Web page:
Balance transfer is a facility in which you can transfer outstanding balance from one credit card to another. It works well if you have multiple cards.
Illustration: Uttam Ghosh/Rediff.com
Festive season brings along a lot of cheer. But there are additional expenses as well.
If you’ve gone overboard on your credit card this festival season, one way to take care of that debt, and that too, at a lower interest rate is by using the balance transfer facility on credit card.
Vipul Sharma, CEO, chqbook.com, says, “Balance transfer is a facility in which you can transfer outstanding balance from one credit card to another. It works well if you have multiple cards.”
In fact, even if you don’t have multiple cards, there are cards which are specifically designed for balance transfers.
Hrushikesh Mehta, country manager -India ClearScore says, “Usually you pay a much lower interest rate on the card on which the balance is transferred. So that way, you can manage or pay the monthly dues with some ease.”
For instance, Standard Chartered bank offers balance transfer at a low rate starting from 0.99 per cent for six months.
Usually, you get a predetermined fixed duration of 3-12 months to pay off the balance at a lower interest rate.
In fact, some banks give you a zero interest period as well. SBI Credit Card gives you two options: zero per cent interest for sixty days or 1.7 per cent a year for six months.
If for some reason you are unable to pay off during that time, the bank will charge you the regular rate of interest, which could be similar to the rate you are paying on the current card.
Some banks give an equated monthly instalment (EMI) option to pay back the dues.
But if you miss even a single payment, your rate will increase to the regular rate of interest.
Says Sharma: “If you are comfortable about repaying within six to nine EMIs, balance transfer is a good option.
“If you won’t be able to make that monthly payment; it makes sense to go for a personal loan for a three-to-five-year period.”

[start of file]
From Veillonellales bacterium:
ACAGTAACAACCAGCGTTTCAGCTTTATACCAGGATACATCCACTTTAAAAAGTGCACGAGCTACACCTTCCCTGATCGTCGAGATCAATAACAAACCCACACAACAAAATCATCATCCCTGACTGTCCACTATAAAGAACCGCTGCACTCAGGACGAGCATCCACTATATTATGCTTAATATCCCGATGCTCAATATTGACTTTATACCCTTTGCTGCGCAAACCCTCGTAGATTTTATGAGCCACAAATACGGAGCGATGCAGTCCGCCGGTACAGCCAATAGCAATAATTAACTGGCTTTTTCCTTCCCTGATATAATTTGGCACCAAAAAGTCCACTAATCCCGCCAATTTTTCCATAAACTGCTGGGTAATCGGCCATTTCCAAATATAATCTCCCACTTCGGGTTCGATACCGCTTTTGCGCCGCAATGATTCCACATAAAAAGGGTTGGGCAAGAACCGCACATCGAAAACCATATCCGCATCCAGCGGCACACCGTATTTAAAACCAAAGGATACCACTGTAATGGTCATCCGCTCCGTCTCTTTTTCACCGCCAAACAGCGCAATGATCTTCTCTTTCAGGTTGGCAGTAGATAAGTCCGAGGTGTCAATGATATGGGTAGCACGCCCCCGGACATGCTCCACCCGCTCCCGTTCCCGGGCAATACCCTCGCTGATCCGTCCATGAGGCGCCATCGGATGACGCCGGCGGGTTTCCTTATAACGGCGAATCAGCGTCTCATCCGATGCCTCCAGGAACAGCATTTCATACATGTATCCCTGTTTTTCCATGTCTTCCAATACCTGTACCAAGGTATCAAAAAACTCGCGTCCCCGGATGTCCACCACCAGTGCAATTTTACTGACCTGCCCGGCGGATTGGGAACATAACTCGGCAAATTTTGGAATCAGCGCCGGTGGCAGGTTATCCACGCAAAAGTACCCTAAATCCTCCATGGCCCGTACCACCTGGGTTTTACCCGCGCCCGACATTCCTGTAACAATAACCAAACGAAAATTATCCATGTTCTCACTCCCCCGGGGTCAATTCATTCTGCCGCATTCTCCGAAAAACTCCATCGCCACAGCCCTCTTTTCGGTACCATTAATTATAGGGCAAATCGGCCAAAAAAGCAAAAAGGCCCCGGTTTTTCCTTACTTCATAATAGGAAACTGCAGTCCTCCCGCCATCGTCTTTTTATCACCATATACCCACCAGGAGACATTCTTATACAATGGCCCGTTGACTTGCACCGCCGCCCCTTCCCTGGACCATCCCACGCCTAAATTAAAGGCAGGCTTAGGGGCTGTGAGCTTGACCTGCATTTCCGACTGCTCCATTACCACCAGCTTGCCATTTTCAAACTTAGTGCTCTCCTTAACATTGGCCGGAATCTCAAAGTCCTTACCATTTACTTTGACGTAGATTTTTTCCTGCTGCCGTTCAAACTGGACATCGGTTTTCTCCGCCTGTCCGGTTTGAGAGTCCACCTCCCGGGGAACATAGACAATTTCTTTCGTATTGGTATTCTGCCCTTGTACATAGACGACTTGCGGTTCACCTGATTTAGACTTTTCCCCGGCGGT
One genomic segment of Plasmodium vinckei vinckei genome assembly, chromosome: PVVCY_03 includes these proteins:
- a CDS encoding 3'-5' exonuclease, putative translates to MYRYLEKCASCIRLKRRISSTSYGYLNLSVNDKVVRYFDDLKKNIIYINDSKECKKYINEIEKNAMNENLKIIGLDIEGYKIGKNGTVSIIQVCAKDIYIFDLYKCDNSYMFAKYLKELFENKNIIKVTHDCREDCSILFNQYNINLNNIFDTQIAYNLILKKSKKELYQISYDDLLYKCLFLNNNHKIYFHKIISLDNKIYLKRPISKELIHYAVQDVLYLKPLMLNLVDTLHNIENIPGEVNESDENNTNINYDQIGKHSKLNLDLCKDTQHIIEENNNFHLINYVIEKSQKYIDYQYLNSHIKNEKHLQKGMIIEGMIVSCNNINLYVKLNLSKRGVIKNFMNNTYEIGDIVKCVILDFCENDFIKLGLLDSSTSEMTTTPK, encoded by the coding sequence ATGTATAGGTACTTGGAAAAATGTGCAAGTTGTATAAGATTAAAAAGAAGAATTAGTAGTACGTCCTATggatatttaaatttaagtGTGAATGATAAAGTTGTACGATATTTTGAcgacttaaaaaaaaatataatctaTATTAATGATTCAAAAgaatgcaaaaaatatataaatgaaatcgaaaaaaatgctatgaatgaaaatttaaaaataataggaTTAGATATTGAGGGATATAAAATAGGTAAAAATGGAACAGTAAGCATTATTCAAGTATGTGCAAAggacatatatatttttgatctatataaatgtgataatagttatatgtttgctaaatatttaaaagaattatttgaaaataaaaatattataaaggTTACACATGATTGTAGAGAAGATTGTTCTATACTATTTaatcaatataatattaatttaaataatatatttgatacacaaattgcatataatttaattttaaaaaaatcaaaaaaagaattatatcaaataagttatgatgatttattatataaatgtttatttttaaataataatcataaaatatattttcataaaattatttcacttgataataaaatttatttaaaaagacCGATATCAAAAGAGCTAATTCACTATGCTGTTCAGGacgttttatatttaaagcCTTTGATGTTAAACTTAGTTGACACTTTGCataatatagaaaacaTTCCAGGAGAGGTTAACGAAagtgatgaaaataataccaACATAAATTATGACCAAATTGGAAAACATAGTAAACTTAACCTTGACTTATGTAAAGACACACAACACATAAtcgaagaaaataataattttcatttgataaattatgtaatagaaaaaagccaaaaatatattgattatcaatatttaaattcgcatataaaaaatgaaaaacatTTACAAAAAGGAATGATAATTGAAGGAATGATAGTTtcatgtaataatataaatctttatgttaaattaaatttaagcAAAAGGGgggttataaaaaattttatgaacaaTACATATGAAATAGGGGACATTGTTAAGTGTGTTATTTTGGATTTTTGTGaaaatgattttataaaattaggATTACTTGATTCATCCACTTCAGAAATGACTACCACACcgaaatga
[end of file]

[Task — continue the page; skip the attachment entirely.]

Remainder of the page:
You will have to pay a one-time processing fee. But that is anywhere between a few hundred rupees to around two per cent of the amount you transfer.
The fee varies from bank-to-bank. In case of HSBC credit card, the processing fee is 1 per cent (subject to a minimum of ·149).
Do keep in mind the cost of processing fee while applying for a balance transfer.
Mehta says: “If you have already defaulted on a credit card payment, your credit score is going to be adversely affected.
“But, if you do it before defaulting the credit card payment, balance transfer can make payments more manageable.
“It potentially won’t have any impact on your credit report as one amount will become zero while the other balance will come up to whatever that amount was.”
You can also consolidate all existing credit card debts to a new card and payback all of those from one place.
The one thing you need to make sure is that if you do a balance transfer, you don’t go on another shopping spree on the older cards as well as the card that has offered the balance transfer facility.
Because if you go overboard on your card again, it will be difficult as you will not only have EMIs plus an outstanding on credit card.
Balance transfer simplified
Get in touch with the bank regarding their balance transfer offering. Tell them you are interested in a balance transfer.
Give the details of your current card to the new bank. Do the required paperwork.
After the new bank verifies the details and if everything is in place, they will send you a demand draft within two weeks.
The draft will be for the transferred amount in favour of the old credit card bank.